By O'Neill, Chris; Bennett, Joel
The Journal of Employee Assistance , Vol. 38, No. 4
This year marks the 20th anniversary of the federal Drug-Free Workplace Act. Since the law was enacted, the workplace risk from drug and alcohol impairment (as measured by the rate of positive drug tests) has decreased. Quest Diagnostics' annual report on drug testing shows a steady decrease in positive drug test rates, from the 1988 high point of 13.6 percent to just 3.8 percent in 2007. (1)
At least some of this success can be attributed to advances in drug testing practices. The range of testing samples has expanded, the experience base of medical review officers has deepened, and the interpretation of employer practices through court decisions has created a sense of reliability among employers. There are now well-tried standard methodologies for evaluating samples for adulteration, dilution, and substitution. Sound consumer information about drug testing and other drug-free workplace program (DFWP) components (including EAPs) is also readily available.
But despite these improvements in drug testing, preventing employee substance abuse remains a challenge. New evidence-based programs, however, are pointing employers, labor organizations, and EA professionals in a promising direction. In this article, we briefly review the state of DFWPs, discuss the new programs, and provide a case study of an evidence-based DFWP in a regional electricians' organization.
CURRENT STATUS AND NEW DIRECTIONS
Although the rate of positive drug tests has declined over the years, national surveys show little change in the rates of alcohol or illicit drug (AOD) use. The 2007 National Survey on Drug Use and Health shows that 8.4 percent of fulltime workers and 10.1 percent of those employed part time use illegal drugs. The prevalence of heavy alcohol use among full-time employed adults is 8.8 percent, while the rate for binge drinking is 30.2 percent. (2)
However, the prevalence of AOD use in the adult working population may be too broad a measure. Other issues, such as worker impairment from AOD use, the impact of AOD use on safety and productivity, and actual use at or just before work, may be of greater concern.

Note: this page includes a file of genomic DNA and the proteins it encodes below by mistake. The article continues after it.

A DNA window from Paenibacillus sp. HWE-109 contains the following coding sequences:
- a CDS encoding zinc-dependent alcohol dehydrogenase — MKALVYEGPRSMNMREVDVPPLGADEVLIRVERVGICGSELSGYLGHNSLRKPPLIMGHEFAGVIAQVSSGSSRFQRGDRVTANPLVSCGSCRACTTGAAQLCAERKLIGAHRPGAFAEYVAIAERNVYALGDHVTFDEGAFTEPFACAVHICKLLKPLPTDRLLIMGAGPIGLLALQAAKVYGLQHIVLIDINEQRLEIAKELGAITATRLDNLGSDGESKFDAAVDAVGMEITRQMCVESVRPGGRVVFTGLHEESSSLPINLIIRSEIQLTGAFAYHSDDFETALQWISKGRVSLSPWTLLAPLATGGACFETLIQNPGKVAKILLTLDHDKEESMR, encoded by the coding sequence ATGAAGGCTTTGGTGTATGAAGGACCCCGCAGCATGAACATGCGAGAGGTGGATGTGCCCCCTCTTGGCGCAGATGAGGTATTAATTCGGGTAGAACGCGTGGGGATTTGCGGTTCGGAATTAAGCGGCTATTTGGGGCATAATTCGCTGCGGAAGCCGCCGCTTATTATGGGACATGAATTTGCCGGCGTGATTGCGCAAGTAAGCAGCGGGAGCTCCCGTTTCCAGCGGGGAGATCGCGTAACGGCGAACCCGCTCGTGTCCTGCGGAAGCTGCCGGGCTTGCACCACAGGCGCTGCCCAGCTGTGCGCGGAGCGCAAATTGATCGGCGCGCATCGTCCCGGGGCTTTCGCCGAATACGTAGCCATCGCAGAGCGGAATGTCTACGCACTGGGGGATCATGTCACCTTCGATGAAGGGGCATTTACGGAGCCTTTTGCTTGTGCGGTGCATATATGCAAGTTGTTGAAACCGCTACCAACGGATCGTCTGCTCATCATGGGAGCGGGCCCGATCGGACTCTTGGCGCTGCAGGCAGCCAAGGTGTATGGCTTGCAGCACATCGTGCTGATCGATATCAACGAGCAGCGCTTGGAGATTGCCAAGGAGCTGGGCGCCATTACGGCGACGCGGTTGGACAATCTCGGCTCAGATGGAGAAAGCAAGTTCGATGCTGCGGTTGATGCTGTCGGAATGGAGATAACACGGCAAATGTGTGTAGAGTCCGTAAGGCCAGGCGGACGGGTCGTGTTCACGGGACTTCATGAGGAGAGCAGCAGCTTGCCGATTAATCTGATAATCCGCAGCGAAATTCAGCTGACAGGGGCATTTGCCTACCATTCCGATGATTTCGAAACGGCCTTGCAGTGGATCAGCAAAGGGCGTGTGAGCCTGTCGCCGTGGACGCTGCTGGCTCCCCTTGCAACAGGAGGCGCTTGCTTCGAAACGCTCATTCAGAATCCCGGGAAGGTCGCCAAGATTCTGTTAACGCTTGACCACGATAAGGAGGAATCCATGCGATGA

A recent national survey found that among U.S. workers, self-reported impairment or use at work during the past year was 15.3 percent for alcohol and 3.1 percent for illicit drugs. (3) These rates are much higher in some occupations than in others (such as the food service and construction industries) and range as high as 55.8 percent for any use of illicit drugs and up to 28.0 percent for use inside the workplace. The survey results also reveal clearly that workplace alcohol impairment is a major risk, one that is not yet prevented by testing for illicit drugs.
Four conclusions can be drawn from the above statistics. First, worker AOD use continues despite apparent improvements in drug-testing rates. Second, as we look beyond prevalence data, we see workers report AOD impairment and use at work. Third, significant occupational differences in AOD abuse suggest that occupational, social, and ethical norms play roles. Fourth, employee alcohol abuse remains a challenge. These conclusions have prompted consideration of new methods to better help employees comply with DFWP policies, train supervisors to identify on-the-job substance use, and leverage occupational norms to reduce impairment on the job.
NEW AOD PREVENTION METHODS
At the same time that the federal DFWP model was being adopted, behavioral researchers were developing approaches to reduce workplace AOD risks. Specifically, they were identifying methods to address factors associated with risky alcohol and drug use, including workplace and family stressors, worker tolerance for deviant substance use, and organizational norms. The National Registry of Effective Programs and Practices (NREPP) lists several of these approaches and rates them in terms of their strength of evidence and readiness to be adopted in the workplace. …